INDIANAPOLIS — J.J. Arcega-Whiteside comes from a basketball family.

And while he chose to pursue a different sport than the one his mother, father and uncles all played at an elite level overseas, his hoops background helped the Stanford product develop into perhaps the best jump-ball receiver in the 2019 NFL Draft class.

Born in Spain to two professional basketball players, Arcega-Whiteside is a master of the post-up, using his 6-foot-2, 225-pound frame to routinely body smaller, less physical cornerbacks. According to Pro Football Focus, he hauled in 19 contested catches as a senior in 2018, the most of any draft-eligible wideout.

“Practicing it, we would have two or three guys stand in the spot that I was supposed to run to and just grab me,” Arcega-Whiteside said last week at the NFL Scouting Combine. “(We’d) have (quarterback K.J. Costello) throw it right in the spot and just have me run through their arms, jump up through their arms and catch the ball. We had fun with it during practice, and that’s why we had the results we did in the game.”

Arcega-Whiteside was a red-zone menace for the Cardinal. Twenty-two of his 28 collegiate touchdown catches came on plays run inside the opponent’s 20-yard line. Twelve were inside the 10.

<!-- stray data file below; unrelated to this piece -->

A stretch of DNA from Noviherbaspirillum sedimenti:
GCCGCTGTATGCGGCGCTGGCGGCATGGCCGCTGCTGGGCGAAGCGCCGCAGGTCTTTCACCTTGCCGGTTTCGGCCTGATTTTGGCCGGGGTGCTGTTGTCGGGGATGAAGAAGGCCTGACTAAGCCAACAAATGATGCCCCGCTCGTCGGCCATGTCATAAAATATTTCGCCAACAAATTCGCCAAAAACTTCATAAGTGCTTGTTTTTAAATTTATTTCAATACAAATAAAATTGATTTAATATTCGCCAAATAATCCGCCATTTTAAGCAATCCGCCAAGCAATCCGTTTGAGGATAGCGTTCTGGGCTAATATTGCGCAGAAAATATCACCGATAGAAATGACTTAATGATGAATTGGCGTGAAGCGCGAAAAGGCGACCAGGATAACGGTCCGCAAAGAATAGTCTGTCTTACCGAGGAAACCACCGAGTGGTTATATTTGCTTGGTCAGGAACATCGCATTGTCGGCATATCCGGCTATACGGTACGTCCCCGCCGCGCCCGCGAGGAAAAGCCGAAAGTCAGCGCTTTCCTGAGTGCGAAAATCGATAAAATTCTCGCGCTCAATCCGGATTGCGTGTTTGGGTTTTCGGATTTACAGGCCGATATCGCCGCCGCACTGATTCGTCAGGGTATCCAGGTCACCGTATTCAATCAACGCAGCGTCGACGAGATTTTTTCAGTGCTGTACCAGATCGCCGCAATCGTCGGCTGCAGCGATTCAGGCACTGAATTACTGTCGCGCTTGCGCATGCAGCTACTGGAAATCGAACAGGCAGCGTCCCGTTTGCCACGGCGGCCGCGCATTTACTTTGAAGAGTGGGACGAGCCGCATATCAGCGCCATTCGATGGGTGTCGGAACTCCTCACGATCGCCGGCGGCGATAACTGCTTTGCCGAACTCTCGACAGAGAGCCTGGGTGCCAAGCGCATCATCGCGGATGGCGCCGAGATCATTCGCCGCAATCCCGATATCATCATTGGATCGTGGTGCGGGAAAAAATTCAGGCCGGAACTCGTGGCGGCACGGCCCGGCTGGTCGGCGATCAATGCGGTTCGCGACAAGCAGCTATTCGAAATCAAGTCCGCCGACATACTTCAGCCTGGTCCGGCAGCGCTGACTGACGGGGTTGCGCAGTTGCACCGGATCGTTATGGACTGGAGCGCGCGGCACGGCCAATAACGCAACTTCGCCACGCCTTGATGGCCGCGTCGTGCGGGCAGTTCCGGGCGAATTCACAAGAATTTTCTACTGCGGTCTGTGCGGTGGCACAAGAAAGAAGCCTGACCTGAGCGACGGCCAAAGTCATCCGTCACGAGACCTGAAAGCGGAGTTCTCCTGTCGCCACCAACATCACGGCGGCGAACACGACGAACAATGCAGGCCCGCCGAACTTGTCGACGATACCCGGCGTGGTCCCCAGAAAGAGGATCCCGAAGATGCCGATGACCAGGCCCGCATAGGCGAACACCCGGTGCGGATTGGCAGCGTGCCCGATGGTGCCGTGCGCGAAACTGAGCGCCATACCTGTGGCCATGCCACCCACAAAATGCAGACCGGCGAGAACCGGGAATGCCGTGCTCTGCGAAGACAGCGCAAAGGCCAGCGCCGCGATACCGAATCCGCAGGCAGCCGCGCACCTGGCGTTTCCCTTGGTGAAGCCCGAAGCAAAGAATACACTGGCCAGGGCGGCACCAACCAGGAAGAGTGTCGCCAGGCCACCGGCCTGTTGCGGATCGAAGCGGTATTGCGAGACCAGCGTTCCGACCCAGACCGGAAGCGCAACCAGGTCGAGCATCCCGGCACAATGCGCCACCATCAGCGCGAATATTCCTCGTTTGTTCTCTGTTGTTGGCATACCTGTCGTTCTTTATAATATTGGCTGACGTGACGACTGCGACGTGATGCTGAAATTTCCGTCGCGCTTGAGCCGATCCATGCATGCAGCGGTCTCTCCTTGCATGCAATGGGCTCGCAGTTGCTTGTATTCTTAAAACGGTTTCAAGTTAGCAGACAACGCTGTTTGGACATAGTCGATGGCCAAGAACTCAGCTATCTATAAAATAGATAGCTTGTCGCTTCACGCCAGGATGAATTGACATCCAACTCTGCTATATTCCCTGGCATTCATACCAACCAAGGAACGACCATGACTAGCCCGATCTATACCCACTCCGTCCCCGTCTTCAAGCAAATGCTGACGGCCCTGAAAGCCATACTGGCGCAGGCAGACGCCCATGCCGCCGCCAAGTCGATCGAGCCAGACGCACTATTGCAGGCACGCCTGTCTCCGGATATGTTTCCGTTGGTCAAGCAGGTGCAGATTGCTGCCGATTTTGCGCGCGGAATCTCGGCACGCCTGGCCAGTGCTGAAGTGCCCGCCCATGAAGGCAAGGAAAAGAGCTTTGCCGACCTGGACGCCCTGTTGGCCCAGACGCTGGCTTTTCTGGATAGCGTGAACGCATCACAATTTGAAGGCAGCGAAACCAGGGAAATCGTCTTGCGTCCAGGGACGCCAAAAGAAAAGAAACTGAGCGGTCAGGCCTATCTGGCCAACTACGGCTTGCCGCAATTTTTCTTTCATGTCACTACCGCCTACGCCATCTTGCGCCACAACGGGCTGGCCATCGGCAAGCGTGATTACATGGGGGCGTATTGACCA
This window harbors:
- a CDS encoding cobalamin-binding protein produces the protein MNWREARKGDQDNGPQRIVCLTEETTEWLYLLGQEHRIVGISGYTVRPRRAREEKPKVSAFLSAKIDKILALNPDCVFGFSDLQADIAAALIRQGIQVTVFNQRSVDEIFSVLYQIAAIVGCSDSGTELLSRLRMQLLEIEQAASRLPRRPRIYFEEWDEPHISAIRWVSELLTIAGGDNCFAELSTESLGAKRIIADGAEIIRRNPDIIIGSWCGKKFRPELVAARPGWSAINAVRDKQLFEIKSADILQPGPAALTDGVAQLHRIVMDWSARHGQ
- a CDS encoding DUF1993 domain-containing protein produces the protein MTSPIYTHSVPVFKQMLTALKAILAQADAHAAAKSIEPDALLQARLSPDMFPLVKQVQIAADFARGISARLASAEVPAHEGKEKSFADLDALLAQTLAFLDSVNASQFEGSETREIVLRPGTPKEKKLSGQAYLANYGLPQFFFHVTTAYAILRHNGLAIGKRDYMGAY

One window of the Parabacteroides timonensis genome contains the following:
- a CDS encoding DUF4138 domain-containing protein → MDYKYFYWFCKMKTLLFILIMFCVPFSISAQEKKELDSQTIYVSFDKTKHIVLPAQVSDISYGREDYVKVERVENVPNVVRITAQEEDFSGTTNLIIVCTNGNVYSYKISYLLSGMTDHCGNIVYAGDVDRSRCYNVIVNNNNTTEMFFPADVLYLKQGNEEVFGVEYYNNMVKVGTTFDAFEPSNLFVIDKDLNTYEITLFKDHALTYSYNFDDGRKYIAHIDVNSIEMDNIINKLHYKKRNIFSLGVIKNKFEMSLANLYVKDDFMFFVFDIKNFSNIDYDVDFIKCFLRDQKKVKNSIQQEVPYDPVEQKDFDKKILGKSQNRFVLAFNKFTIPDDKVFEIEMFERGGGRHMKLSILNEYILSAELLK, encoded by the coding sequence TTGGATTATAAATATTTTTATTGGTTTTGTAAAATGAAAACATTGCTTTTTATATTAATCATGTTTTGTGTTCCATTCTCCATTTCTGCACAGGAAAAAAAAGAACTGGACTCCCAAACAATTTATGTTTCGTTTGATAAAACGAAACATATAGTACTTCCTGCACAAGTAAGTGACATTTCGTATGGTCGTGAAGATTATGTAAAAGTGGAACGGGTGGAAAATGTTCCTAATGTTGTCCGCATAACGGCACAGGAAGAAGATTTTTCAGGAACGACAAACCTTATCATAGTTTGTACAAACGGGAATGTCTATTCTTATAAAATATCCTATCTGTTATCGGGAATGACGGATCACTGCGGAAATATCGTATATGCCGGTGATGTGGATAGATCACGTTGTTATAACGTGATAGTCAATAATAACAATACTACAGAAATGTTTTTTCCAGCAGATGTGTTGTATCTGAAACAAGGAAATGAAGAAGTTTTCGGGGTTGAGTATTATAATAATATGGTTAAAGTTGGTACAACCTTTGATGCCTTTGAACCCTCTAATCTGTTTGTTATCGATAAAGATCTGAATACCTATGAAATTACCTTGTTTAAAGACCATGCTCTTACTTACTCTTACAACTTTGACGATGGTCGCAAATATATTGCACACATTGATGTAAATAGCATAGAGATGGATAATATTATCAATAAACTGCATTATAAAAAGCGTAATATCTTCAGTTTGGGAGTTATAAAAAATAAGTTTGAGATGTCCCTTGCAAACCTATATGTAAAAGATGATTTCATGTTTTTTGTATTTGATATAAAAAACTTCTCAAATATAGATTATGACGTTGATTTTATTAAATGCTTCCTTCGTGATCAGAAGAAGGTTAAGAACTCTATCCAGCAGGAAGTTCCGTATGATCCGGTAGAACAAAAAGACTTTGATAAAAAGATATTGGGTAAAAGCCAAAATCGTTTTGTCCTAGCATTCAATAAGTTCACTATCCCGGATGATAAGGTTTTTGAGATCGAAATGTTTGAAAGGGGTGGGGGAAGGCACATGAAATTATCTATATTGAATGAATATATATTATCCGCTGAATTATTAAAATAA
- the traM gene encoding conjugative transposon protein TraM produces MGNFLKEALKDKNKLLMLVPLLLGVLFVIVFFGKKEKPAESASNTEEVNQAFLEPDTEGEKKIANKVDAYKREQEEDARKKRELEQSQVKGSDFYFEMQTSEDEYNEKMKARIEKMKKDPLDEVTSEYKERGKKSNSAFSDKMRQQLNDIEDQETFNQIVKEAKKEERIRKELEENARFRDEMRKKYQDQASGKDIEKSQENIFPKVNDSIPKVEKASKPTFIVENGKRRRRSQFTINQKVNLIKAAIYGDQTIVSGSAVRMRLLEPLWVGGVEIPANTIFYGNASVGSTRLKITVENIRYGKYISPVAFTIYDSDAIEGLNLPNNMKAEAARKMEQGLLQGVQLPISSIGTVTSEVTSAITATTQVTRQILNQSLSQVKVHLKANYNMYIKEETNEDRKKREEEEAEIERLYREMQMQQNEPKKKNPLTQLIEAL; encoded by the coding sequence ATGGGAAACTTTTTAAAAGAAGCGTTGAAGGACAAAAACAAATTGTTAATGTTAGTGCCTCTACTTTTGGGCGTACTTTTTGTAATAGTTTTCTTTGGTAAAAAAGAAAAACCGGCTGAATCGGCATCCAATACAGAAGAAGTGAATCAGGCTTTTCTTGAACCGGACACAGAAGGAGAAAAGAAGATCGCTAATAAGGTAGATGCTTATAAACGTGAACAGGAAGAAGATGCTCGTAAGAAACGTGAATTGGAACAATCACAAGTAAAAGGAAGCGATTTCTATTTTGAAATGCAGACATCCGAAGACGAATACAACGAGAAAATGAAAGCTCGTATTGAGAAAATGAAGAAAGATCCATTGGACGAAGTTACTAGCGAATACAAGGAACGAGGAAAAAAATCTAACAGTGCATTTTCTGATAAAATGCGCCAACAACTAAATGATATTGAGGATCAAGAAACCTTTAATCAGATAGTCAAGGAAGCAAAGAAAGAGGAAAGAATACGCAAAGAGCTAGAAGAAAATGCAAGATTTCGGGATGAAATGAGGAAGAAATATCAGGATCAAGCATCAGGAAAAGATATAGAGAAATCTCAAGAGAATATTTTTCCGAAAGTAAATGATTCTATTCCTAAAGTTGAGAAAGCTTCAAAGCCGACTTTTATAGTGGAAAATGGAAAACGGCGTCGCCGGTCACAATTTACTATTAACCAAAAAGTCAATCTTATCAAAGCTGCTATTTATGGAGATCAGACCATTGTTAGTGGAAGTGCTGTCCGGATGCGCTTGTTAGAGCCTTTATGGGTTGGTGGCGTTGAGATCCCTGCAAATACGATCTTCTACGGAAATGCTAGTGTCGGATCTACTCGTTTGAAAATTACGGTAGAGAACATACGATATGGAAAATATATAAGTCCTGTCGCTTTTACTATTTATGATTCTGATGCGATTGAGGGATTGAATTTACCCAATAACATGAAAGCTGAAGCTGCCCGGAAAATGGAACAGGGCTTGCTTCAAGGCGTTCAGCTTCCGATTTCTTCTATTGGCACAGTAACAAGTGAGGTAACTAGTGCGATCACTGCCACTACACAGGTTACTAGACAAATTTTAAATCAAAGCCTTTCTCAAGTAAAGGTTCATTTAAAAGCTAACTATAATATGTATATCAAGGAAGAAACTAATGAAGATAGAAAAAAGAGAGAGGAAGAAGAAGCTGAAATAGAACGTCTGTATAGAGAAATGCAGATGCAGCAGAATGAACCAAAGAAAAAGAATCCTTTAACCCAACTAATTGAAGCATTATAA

Overall, he caught 14 touchdown passes last season — tied for third-most in FBS — including three-score performances against San Diego State and UCLA. He also ranked third in the Pac-12 with 1,059 receiving yards on 63 catches.

“When that ball is in the air, you just got to go up and get it,” said Arcega-Whiteside, who moved from Spain to South Carolina when he was 6 years old and starred on the hardwood in high school. “You can have a great post-up, but at the same time, if you’re not physical at your catch point, you’re not going to come down with it. Same thing with running routes.

“If the DB is on your landmark, you have to be physical with him. Step on his toes, put a body on him, push off and get open.”

Arcega-Whiteside’s combo of strength, body control and physicality has draft evaluators intrigued. He’s currently projected as a Day 2 pick. And while most of his memorable highlights at Stanford came on fades and go routes, he actually possesses solid route-running ability and the versatility to line up either outside or in the slot.

“There’s not a route in the playbook that you can tell me to run and I won’t be able to run it,” he said.

Since Arcega-Whiteside did not participate in the workout portion of the combine, it’s difficult at this point to judge whether he’d fit the New England Patriots’ athletic profile.

The Patriots did meet with him in Indy, however — a lengthy, informal interview that included film work — and could benefit from adding a receiver who’s adept at catching passes in traffic. Impending free agents Chris Hogan and Phillip Dorsett struggled to do so effectively in 2018, and even superstar tight end Rob Gronkowski was not the red-zone weapon he had been in years past.

Big changes could be coming to New England’s receiving corps, which currently has just Julian Edelman, Braxton Berrios, Damoun Patterson and Matthew Slater under contract for the upcoming season. Arcega-Whiteside’s name is one to keep in mind as draft night approaches.

Thumbnail photo via Sergio Estrada/USA TODAY Sports Images